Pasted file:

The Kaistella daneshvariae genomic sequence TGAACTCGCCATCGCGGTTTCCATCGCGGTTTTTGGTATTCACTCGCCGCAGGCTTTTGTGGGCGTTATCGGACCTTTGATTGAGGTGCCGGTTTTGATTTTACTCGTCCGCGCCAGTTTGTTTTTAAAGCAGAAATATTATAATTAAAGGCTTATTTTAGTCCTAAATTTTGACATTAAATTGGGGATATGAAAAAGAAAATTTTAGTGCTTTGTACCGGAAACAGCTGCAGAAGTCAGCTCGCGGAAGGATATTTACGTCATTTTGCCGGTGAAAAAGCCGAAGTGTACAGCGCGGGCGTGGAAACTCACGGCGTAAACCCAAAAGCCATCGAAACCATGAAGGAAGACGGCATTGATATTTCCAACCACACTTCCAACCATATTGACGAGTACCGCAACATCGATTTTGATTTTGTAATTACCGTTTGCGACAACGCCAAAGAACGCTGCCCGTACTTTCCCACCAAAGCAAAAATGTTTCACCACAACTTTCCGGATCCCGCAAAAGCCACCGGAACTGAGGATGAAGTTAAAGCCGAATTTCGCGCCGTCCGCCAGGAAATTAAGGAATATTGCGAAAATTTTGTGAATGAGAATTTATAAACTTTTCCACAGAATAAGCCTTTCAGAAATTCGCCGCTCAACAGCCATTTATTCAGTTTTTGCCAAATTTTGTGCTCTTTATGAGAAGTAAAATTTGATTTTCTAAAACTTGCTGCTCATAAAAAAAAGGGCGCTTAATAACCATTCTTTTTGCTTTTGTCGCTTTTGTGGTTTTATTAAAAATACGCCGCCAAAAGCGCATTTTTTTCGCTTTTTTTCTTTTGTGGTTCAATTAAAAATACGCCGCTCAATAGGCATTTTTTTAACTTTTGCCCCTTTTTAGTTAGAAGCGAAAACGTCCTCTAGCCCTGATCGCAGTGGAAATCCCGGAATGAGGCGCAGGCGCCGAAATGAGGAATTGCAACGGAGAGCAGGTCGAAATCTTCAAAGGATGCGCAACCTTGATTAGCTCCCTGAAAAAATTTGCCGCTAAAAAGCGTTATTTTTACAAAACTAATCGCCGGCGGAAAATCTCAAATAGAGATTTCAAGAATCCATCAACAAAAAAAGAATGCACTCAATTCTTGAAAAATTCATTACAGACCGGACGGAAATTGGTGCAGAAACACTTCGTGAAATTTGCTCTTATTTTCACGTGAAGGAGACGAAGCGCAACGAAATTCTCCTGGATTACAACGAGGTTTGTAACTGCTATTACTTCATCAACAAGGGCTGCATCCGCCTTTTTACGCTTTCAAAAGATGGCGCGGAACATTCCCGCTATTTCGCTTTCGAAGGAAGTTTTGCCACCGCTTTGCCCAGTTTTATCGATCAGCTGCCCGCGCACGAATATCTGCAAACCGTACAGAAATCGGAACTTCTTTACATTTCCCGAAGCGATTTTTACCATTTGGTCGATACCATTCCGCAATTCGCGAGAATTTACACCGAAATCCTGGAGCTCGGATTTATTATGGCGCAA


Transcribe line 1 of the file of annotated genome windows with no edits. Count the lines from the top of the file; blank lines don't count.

The Kaistella daneshvariae genomic sequence TGAACTCGCCATCGCGGTTTCCATCGCGGTTTTTGGTATTCACTCGCCGCAGGCTTTTGTGGGCGTTATCGGACCTTTGATTGAGGTGCCGGTTTTGATTTTACTCGTCCGCGCCAGTTTGTTTTTAAAGCAGAAATATTATAATTAAAGGCTTATTTTAGTCCTAAATTTTGACATTAAATTGGGGATATGAAAAAGAAAATTTTAGTGCTTTGTACCGGAAACAGCTGCAGAAGTCAGCTCGCGGAAGGATATTTACGTCATTTTGCCGGTGAAAAAGCCGAAGTGTACAGCGCGGGCGTGGAAACTCACGGCGTAAACCCAAAAGCCATCGAAACCATGAAGGAAGACGGCATTGATATTTCCAACCACACTTCCAACCATATTGACGAGTACCGCAACATCGATTTTGATTTTGTAATTACCGTTTGCGACAACGCCAAAGAACGCTGCCCGTACTTTCCCACCAAAGCAAAAATGTTTCACCACAACTTTCCGGATCCCGCAAAAGCCACCGGAACTGAGGATGAAGTTAAAGCCGAATTTCGCGCCGTCCGCCAGGAAATTAAGGAATATTGCGAAAATTTTGTGAATGAGAATTTATAAACTTTTCCACAGAATAAGCCTTTCAGAAATTCGCCGCTCAACAGCCATTTATTCAGTTTTTGCCAAATTTTGTGCTCTTTATGAGAAGTAAAATTTGATTTTCTAAAACTTGCTGCTCATAAAAAAAAGGGCGCTTAATAACCATTCTTTTTGCTTTTGTCGCTTTTGTGGTTTTATTAAAAATACGCCGCCAAAAGCGCATTTTTTTCGCTTTTTTTCTTTTGTGGTTCAATTAAAAATACGCCGCTCAATAGGCATTTTTTTAACTTTTGCCCCTTTTTAGTTAGAAGCGAAAACGTCCTCTAGCCCTGATCGCAGTGGAAATCCCGGAATGAGGCGCAGGCGCCGAAATGAGGAATTGCAACGGAGAGCAGGTCGAAATCTTCAAAGGATGCGCAACCTTGATTAGCTCCCTGAAAAAATTTGCCGCTAAAAAGCGTTATTTTTACAAAACTAATCGCCGGCGGAAAATCTCAAATAGAGATTTCAAGAATCCATCAACAAAAAAAGAATGCACTCAATTCTTGAAAAATTCATTACAGACCGGACGGAAATTGGTGCAGAAACACTTCGTGAAATTTGCTCTTATTTTCACGTGAAGGAGACGAAGCGCAACGAAATTCTCCTGGATTACAACGAGGTTTGTAACTGCTATTACTTCATCAACAAGGGCTGCATCCGCCTTTTTACGCTTTCAAAAGATGGCGCGGAACATTCCCGCTATTTCGCTTTCGAAGGAAGTTTTGCCACCGCTTTGCCCAGTTTTATCGATCAGCTGCCCGCGCACGAATATCTGCAAACCGTACAGAAATCGGAACTTCTTTACATTTCCCGAAGCGATTTTTACCATTTGGTCGATACCATTCCGCAATTCGCGAGAATTTACACCGAAATCCTGGAGCTCGGATTTATTATGGCGCAA